There’s a lot being said about the new Acer Liquid E2 right now (which the boys at Expansys will be selling for a mere £179.99) but this is the earlier Acer Liquid E1 Duo. The “Duo” in the name is kinda revealing – this will accept two standard-sized SIM cards which you can switch between. It has a 4.5″ qHD (960×540 / pixel 245 ppi) display, dual-core CPU 1GHz and two speakers at the back.
As I type these are out of stock, but if you can get one expect to pay a little over £100. Inside it’s powered by Android 4.1.1 and has 4 GB of storage with a microSD storage slot for another 32 GB. The rear camera is a 5 megapixel autofocus shooter with a VGA front cam. Bluetooth 3.0, WiFi, GPS, sensors and a 3.5mm audio port also feature.
The 1760mAh battery should give you up to 400 hours stand-by and up to 8 hours talk-time.
First impressions are pretty good. Acer seem to have created themselves a nippy handset which boots quickly and drops you into the OS without fuss. That OS, which is Android, is pretty un-touched and – apart from the odd Acer app – it’s all fairly clean and fuss-free. Acer have added a “HD Channel” app which seems to show HD YouTube videos (presumably to show off the screen quality) and a “Moodagent”, which creates a profile based on the music you listen to. There’s a Cloud-based storage system and they’ve chucked in the rather quick Swype keyboard, which lets you type out words on your keyboard in double-quick time.
The Chrome browser is here, and that means you’ll have quick and well-formatted websites, even if you’re looking at a “full” version of a site. It’ll format paragraphs so you won’t have to scroll side-ways all the time. It renders pages well and I didn’t notice a great deal of slow-down when using it.
The Acer Music app helps to promote those twin rear speakers and sorts your music by Artist, Genres, Songs or Albums. It’ll become your one-stop-shop for tunes and works very well indeed. There’s a search system and you can create Playlists too.
So, other apps of note. There’s all the usual Google stuff – Google Mail, Play Music, Play Movies, Maps, Play Store, Play Books, Play Magazines, Google+ and you’ll get all that clever contacts sync and your calendar – it’s stored in the mighty Google cloud.
A Barcode Scanner, Document handling system, File Manager, FM Radio (you’ll need your headphones for that), Facebook, Polaris Office (for editing and viewing Office documents that you may download), Navigation, Sound Recorder and Video / Photo viewing apps also feature.
They all operate swiftly enough and you can of course drag them onto the main screen and position them as you see fit (in folders too if you wish) or use widgets on one of the five main screens at the top of the handset.
This particular model has two SIM cards slots. They’re the standard “full size” and the phone will magically grab the necessary settings when you insert one. If you put two in, you can select which SIM to use when making calls, texting or using data. You can also have it ask each time if you want.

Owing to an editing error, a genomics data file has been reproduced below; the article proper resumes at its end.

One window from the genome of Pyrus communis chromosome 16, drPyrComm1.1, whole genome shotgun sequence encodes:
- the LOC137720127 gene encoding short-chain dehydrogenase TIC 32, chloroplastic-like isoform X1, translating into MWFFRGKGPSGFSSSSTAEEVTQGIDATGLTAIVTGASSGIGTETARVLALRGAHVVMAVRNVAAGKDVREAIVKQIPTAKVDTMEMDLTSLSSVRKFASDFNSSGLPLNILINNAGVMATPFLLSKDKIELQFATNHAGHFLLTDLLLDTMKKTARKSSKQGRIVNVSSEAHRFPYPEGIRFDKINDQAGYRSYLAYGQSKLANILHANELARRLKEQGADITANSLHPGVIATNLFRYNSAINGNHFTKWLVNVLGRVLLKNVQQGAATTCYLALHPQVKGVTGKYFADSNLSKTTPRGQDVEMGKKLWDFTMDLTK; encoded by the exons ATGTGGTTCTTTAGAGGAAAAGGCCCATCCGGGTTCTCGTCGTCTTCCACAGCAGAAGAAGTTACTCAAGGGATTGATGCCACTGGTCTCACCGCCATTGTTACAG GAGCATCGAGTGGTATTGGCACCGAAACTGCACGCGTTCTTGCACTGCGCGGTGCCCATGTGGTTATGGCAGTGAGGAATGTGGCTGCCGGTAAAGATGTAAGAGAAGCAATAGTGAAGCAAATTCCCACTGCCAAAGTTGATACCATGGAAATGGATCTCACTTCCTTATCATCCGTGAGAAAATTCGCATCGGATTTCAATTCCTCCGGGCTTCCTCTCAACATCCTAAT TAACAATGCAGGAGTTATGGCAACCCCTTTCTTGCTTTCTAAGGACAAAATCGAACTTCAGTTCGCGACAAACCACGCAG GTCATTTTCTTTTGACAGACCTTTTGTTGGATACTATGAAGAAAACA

I’ve got to mention the speakers at this point, because the addition of the DTS Sound really does improve things. You can adjust the bass, treble and select from a range of present equalizer settings. It improves the sound coming out of the speakers quite a bit, and the sound was definitely a lot less tinny than most phones I’ve used.
Looks-wise this does feel a little less robust than most phones.
The red flared openings at the top and the bottom of the handset are a little “love it or hate it” and there’s a little more frame around the screen than I’d like but, really, I’m picking at flies here.
The left side has a microUSB connection, whilst the top has the battery release catch, a 3.5mm audio port and a red power button for waking the device or turning it off / on.
On the right, a silver button for turning the volume up or down and at the back there’s those stereo speakers.
The rear panel is slightly rubberised and also houses the 8 megapixel camera with flash.
Hers our usual hands-on with the phone..
Photos from the camera
The camera is decent enough but, unless you’re really careful and get the light balance right, shots will be substandard.
For the money, this is a pretty decent handset. It’s about to be eclipsed by a newer model – the Acer Liquid E2 – but if you can get this cheap enough then it’s a decent enough choice. The camera is OK, although in low-light it gets a little tricky to get a good shot and blurriness can creep in.
Under intense use, with lots of widgets and apps running in the background, the dual-core CPU can run out of puff at times. If you keep things fairly tidy it slides along admirably.
The dual-SIM version is definitely the one to plumb for here, as the single-SIM version sits too close to other similarly-priced handsets with better features.